All you need is love. . . And the right legislation: The Illinois Religious Freedom Protection and Civil Unions Act (House Bill 1826) By Annemarie E. Kill Diversity Leadership Council, June 2008 The Illinois Religious Freedom Protection and Civil Unions Act (HB 1826) was originally introduced in the Illinois House on February 23, 2007.
John Yoo and the Problem of Constitutional Evil By Mark Graber Human Rights, June 2008 Having just excerpted the Yoo memo for Gillman, Graber, and Whittington, American Constitutionalism (forthcoming, 2010), let me suggest that the claims are constitutionally plausible or as plausible as most of what I read when I read legal materials.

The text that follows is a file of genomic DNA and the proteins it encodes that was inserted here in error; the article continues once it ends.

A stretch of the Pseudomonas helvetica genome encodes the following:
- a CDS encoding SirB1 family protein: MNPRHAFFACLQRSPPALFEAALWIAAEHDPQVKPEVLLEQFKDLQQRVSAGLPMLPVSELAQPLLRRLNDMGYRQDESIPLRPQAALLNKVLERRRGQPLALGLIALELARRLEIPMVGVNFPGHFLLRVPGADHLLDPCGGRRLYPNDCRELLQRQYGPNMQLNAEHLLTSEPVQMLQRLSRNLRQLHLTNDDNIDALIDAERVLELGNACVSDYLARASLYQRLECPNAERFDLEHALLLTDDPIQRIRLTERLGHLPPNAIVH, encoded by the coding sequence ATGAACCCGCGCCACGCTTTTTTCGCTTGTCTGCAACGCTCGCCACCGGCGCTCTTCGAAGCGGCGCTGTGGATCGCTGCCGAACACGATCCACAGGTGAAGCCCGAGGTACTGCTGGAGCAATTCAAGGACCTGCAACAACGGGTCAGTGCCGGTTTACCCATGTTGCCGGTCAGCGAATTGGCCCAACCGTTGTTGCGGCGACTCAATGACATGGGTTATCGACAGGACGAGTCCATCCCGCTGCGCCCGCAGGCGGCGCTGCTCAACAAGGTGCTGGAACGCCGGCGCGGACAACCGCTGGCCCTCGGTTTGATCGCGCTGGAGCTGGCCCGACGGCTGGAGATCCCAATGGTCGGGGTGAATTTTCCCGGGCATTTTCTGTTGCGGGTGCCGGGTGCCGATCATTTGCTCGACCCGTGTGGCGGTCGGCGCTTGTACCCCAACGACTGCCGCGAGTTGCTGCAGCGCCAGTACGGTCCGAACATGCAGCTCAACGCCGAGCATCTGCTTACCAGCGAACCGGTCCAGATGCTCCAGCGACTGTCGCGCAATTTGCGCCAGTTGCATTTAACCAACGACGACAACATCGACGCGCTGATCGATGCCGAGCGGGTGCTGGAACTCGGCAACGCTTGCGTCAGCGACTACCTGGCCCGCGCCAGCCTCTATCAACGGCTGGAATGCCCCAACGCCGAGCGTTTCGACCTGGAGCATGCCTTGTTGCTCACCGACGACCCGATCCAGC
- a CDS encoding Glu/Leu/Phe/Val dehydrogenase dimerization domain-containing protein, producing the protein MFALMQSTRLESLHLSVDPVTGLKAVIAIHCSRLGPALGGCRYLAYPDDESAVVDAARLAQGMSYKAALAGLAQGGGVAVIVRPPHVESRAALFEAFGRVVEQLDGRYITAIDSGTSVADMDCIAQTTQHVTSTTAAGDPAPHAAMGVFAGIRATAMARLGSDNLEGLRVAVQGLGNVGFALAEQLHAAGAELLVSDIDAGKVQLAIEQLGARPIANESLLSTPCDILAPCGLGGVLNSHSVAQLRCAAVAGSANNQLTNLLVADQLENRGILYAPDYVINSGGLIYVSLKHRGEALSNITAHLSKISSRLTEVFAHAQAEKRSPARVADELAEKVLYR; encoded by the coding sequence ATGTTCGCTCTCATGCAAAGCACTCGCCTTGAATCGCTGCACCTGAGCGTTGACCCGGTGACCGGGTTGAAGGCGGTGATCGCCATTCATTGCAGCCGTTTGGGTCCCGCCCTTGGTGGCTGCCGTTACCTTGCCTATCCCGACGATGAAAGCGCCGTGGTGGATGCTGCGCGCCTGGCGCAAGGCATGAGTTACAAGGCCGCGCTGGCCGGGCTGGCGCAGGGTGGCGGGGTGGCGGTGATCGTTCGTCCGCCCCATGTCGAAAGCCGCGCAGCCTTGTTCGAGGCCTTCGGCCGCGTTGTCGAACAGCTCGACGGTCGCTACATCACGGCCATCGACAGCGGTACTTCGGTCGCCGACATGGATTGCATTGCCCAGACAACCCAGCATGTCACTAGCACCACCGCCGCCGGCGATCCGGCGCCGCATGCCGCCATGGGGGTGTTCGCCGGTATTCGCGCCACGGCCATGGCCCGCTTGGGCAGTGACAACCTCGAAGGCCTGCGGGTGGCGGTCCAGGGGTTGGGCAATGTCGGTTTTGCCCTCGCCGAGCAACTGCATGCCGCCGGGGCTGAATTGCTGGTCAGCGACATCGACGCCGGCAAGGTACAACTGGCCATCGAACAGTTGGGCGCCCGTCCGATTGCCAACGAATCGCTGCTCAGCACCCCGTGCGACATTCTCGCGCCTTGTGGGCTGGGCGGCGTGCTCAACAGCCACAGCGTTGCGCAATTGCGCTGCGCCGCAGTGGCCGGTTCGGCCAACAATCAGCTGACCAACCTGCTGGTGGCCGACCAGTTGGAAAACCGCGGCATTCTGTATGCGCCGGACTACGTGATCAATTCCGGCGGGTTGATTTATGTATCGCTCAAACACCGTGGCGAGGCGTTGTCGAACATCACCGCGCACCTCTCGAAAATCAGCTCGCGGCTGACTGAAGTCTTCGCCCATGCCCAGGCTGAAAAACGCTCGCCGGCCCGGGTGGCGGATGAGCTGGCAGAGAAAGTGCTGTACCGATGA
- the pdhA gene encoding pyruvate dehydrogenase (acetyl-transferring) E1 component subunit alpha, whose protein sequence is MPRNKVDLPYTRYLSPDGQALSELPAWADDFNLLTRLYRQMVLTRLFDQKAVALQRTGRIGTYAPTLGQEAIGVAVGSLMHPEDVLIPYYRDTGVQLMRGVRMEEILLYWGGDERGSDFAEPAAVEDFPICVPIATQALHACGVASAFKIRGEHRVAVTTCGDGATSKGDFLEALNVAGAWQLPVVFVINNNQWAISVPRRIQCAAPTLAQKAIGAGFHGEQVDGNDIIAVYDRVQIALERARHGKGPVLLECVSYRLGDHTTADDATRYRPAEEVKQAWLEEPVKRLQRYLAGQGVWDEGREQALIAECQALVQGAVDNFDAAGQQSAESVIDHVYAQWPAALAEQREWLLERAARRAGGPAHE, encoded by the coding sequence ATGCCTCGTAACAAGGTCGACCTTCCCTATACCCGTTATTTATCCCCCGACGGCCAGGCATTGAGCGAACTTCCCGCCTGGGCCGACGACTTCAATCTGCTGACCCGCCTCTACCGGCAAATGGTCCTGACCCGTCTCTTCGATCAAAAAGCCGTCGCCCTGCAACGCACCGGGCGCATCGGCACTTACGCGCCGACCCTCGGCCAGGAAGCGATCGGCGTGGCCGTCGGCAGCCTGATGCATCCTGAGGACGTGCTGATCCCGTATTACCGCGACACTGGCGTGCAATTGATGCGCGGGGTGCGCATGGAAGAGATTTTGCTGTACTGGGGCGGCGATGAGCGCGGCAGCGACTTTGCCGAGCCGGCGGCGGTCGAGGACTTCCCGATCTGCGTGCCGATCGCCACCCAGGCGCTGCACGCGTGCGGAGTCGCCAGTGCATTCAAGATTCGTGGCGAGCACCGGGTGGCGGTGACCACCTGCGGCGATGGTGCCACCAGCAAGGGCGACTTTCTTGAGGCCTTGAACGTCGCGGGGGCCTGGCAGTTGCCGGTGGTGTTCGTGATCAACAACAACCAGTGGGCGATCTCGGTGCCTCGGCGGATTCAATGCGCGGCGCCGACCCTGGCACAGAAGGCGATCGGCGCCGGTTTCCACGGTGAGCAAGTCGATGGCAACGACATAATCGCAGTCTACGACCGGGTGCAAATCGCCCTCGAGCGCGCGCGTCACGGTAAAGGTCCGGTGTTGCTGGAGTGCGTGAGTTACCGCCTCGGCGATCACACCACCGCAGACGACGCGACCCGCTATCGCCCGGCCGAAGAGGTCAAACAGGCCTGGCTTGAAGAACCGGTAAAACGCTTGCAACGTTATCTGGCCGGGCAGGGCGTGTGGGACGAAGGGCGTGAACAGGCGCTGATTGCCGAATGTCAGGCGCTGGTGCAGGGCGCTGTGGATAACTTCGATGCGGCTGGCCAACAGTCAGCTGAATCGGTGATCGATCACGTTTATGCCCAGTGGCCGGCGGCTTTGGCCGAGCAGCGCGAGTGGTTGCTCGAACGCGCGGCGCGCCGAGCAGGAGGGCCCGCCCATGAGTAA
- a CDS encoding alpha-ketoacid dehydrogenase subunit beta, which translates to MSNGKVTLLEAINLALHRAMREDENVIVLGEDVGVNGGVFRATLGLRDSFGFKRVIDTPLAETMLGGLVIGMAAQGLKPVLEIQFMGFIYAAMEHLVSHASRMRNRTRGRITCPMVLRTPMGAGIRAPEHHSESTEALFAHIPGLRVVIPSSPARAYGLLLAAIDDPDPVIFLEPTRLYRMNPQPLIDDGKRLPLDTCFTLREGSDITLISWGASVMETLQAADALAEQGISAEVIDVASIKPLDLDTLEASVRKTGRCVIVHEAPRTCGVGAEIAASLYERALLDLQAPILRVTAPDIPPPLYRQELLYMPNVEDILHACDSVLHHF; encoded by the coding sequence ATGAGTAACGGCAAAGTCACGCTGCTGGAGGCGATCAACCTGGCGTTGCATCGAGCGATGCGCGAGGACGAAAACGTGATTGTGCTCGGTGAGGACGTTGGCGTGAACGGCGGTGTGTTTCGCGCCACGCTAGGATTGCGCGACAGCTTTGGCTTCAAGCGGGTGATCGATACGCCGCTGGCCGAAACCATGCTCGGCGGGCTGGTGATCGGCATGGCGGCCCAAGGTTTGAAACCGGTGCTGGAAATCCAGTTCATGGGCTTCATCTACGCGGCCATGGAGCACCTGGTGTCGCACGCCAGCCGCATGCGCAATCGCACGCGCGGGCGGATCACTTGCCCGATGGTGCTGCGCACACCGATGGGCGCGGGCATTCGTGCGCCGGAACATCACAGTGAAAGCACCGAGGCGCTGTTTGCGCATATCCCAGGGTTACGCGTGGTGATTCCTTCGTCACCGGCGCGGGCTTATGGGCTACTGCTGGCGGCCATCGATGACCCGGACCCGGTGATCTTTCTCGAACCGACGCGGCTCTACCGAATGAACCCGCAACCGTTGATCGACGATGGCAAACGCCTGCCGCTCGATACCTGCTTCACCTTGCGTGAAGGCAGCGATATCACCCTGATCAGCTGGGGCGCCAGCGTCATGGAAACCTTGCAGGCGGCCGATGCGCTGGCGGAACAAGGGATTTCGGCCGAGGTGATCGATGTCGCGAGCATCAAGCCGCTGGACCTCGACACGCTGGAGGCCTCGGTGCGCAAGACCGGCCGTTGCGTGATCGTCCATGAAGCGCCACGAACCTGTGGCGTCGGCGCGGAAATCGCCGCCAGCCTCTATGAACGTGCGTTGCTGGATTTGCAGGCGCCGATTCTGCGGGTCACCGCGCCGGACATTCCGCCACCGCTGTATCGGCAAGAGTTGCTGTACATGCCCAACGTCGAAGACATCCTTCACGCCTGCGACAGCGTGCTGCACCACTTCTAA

Pre-conviction DNA gathering By Thomas A. Bruno Human Rights, June 2008 The FBI has proposed taking tissue samples of all persons arrested by the FBI for submission to the FBI’s DNA database.
Thank Yoo and Judge (Mostly Getting a Free Pass) Bybee By Brian Tamanaha Human Rights, June 2008 Thank them for what? For effectively bringing home three essential lessons about the rule of law:
Guantánamo in the Supreme Court … Again By Marc Falkoff Human Rights, April 2008 Boumediene v. Bush is the latest of the Guantánamo detainee cases to make it to our nation’s highest court, and it will be the third time that the Justices take a metaphorical tour of Guantánamo in order to sort out some fundamental issues concerning our country’s dedication to the rule of law in the age of terror. 
A Law Day Program on the crisis in Darfur By Scott W. Gertz Human Rights, April 2008 The images have been horrific. The United States government has labeled the atrocities committed by the Sudanese government genocide.